On the 2018 World Press Freedom Index, released April 25 by Reporters Without Borders (RSF), the United States dropped two spots to 45th out of 180 countries measured. The index, which ranks countries around the world on the freedom available to journalists there based on media independence, legislative protection and safety, rated the U.S. “fairly good.”
Only 9% of countries on the index scored a “good rating,” and indicators of press freedom worsened across the globe.
“Despite having strong constitutional protections to the contrary, the latest World Press Freedom Index findings on the US and Canada reveal two countries whose journalists and media workers face constant challenges to the very freedom to exercise their profession,” said the report.
This news will come as no surprise to anyone following our Voice of the First Amendment Task Force’s continuous admonitions over the past year, calling out government agencies, officials, courts, candidates and the public for continuous and growing efforts to thwart journalists’ work to keep the public informed.
The RSF report cited among the reasons for the press freedom decline a growing trend in which “The line separating verbal violence from physical violence is dissolving.”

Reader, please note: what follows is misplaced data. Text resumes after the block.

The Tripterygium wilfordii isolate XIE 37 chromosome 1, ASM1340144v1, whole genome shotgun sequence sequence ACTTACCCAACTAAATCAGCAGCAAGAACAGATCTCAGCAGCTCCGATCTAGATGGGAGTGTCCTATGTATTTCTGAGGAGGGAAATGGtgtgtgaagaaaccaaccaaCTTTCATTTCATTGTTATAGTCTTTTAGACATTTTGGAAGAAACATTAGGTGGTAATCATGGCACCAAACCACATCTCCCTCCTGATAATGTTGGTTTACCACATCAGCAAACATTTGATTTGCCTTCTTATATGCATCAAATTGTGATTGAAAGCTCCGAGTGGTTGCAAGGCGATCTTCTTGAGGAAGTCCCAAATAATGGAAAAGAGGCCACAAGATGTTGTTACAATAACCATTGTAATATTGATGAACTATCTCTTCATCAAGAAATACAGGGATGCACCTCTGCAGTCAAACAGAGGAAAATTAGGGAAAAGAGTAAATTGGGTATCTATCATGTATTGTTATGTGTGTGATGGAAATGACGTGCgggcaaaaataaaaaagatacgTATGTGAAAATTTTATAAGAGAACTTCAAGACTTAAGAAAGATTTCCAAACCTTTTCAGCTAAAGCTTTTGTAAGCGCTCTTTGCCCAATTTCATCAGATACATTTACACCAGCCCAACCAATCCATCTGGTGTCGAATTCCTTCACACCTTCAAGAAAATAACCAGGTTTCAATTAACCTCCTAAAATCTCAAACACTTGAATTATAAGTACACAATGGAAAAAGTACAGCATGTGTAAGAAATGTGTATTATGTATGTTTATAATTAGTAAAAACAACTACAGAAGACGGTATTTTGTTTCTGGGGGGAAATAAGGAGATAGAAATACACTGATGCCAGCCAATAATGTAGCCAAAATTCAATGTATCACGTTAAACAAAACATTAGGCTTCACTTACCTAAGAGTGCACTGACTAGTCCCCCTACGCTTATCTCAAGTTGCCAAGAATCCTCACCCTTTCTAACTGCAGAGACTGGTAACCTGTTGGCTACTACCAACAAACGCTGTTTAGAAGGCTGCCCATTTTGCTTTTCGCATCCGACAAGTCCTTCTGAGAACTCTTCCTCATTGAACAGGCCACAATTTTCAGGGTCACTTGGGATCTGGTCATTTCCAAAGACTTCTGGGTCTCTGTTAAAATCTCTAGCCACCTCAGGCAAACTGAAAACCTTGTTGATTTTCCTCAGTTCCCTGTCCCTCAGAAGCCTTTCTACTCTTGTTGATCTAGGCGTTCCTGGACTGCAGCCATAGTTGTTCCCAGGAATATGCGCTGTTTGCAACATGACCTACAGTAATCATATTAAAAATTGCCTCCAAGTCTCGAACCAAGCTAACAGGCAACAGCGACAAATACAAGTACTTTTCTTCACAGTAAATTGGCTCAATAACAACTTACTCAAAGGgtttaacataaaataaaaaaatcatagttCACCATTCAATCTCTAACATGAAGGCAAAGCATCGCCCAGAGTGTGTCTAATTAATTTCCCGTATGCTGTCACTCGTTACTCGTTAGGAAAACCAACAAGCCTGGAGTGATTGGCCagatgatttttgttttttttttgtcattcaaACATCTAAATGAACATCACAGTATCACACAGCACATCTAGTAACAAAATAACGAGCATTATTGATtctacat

That dissolution is clearly evident through a quick look at the U.S. Press Freedom Tracker, of which RTDNA is a founding member, showing 7 attacks on and 2 arrests of journalists this year in the U.S.
In addition, the tracker reports least 21 cases of threats, denials of access, legal orders, or other incidents limiting the ability of reporters to inform the public.
Still, journalists around the country are uncovering and helping communities right wrongs every day.
Just take a look at any one of the 54 investigative reporting pieces named April 25 as 2018 Regional Murrow Award winners. Here are a few:
Sharing – and recognizing – the impact of this important work on the individuals and communities whose stories are being told goes a long way towards showing the public how journalism matters to their daily lives, one of the RTDNA Voice of the First Amendment Task Force’s central missions.
The other: to defend against threats to the First Amendment.
As long as there are Murrow-winning local journalists serving their communities, producing more and better responsible journalism every day, we’ll have their backs and do our part to keep press freedom strong.